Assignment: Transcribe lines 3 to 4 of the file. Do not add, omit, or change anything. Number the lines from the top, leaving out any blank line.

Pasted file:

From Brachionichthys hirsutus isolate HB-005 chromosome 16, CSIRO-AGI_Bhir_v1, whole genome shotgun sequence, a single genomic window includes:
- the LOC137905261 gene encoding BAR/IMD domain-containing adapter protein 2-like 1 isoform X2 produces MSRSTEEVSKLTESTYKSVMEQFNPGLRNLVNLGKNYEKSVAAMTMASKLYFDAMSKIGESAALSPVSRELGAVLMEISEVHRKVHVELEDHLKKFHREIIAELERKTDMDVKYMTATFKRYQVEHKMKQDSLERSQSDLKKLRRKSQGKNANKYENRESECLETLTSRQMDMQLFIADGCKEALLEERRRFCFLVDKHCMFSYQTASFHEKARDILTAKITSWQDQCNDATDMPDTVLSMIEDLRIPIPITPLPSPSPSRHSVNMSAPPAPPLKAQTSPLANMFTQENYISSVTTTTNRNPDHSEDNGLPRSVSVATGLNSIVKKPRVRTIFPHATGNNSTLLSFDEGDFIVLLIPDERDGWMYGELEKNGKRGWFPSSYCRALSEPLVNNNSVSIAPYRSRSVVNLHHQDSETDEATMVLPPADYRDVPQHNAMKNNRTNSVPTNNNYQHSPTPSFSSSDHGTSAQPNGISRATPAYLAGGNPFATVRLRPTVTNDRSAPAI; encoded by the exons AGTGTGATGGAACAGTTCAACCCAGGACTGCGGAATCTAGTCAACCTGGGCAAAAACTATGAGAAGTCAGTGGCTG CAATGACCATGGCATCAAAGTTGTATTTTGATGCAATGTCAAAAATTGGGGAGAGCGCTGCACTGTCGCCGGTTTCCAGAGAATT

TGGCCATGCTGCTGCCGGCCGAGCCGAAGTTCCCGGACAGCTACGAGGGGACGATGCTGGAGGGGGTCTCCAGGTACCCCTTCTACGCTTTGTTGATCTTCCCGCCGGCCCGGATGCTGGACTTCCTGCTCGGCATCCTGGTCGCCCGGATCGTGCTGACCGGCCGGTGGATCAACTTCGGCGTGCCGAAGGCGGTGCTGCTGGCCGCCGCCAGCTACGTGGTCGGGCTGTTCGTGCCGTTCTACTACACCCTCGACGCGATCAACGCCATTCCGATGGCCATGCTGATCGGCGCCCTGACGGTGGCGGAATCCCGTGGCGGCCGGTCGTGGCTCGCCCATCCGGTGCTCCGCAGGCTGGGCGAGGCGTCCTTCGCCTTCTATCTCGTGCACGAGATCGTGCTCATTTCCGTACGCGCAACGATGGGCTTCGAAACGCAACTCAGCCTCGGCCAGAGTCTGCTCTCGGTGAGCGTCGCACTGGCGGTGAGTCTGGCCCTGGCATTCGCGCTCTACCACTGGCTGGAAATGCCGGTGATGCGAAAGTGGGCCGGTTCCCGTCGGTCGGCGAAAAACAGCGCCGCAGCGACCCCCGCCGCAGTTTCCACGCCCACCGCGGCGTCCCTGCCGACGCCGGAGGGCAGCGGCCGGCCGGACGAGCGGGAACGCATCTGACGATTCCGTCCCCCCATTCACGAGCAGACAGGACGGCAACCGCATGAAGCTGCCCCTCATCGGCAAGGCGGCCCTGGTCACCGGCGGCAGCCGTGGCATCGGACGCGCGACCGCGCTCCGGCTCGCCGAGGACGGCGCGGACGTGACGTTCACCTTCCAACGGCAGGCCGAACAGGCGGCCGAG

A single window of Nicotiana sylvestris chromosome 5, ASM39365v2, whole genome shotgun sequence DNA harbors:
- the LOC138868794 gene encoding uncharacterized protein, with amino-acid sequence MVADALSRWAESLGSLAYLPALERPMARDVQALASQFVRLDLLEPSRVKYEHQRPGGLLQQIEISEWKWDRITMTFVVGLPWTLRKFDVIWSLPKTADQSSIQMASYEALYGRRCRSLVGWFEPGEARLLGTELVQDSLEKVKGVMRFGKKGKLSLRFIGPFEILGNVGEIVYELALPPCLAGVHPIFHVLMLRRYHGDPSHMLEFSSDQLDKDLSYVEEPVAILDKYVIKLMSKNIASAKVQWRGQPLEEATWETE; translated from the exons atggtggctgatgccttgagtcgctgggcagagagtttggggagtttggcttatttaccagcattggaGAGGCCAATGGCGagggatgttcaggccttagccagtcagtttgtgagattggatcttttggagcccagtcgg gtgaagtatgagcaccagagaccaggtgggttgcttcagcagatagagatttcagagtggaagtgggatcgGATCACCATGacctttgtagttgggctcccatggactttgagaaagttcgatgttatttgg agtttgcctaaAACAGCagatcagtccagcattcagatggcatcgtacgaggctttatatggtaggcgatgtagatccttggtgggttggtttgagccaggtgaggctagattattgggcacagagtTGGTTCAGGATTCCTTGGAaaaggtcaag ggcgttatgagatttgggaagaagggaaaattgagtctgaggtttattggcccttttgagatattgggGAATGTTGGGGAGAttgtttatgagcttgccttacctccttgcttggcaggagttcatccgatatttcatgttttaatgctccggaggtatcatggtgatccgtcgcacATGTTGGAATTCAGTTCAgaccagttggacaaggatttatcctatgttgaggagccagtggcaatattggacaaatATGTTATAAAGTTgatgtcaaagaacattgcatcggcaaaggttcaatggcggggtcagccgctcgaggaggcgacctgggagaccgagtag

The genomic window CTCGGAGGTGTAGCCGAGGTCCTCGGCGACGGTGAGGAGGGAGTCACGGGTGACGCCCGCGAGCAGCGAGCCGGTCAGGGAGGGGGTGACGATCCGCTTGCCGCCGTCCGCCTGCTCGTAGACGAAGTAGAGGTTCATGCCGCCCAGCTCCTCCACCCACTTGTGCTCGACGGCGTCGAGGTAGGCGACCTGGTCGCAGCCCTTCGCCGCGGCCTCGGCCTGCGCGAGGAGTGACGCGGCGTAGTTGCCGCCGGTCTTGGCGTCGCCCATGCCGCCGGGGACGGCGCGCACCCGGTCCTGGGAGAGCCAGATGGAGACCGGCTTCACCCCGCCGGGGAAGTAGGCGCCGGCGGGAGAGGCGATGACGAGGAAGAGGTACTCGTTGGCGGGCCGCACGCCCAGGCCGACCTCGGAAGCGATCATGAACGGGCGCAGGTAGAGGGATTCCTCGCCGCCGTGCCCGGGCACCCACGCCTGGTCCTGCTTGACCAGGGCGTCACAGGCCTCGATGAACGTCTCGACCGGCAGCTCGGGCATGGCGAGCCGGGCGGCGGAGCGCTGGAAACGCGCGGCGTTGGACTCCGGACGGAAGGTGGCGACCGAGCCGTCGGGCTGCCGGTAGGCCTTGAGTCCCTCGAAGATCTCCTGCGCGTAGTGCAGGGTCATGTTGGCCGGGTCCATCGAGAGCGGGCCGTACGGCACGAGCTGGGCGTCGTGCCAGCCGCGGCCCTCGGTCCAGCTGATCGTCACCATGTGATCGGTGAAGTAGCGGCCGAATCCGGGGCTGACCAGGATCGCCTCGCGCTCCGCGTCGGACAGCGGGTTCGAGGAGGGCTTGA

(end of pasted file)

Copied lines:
TGGCCATGCTGCTGCCGGCCGAGCCGAAGTTCCCGGACAGCTACGAGGGGACGATGCTGGAGGGGGTCTCCAGGTACCCCTTCTACGCTTTGTTGATCTTCCCGCCGGCCCGGATGCTGGACTTCCTGCTCGGCATCCTGGTCGCCCGGATCGTGCTGACCGGCCGGTGGATCAACTTCGGCGTGCCGAAGGCGGTGCTGCTGGCCGCCGCCAGCTACGTGGTCGGGCTGTTCGTGCCGTTCTACTACACCCTCGACGCGATCAACGCCATTCCGATGGCCATGCTGATCGGCGCCCTGACGGTGGCGGAATCCCGTGGCGGCCGGTCGTGGCTCGCCCATCCGGTGCTCCGCAGGCTGGGCGAGGCGTCCTTCGCCTTCTATCTCGTGCACGAGATCGTGCTCATTTCCGTACGCGCAACGATGGGCTTCGAAACGCAACTCAGCCTCGGCCAGAGTCTGCTCTCGGTGAGCGTCGCACTGGCGGTGAGTCTGGCCCTGGCATTCGCGCTCTACCACTGGCTGGAAATGCCGGTGATGCGAAAGTGGGCCGGTTCCCGTCGGTCGGCGAAAAACAGCGCCGCAGCGACCCCCGCCGCAGTTTCCACGCCCACCGCGGCGTCCCTGCCGACGCCGGAGGGCAGCGGCCGGCCGGACGAGCGGGAACGCATCTGACGATTCCGTCCCCCCATTCACGAGCAGACAGGACGGCAACCGCATGAAGCTGCCCCTCATCGGCAAGGCGGCCCTGGTCACCGGCGGCAGCCGTGGCATCGGACGCGCGACCGCGCTCCGGCTCGCCGAGGACGGCGCGGACGTGACGTTCACCTTCCAACGGCAGGCCGAACAGGCGGCCGAG

A single window of Nicotiana sylvestris chromosome 5, ASM39365v2, whole genome shotgun sequence DNA harbors: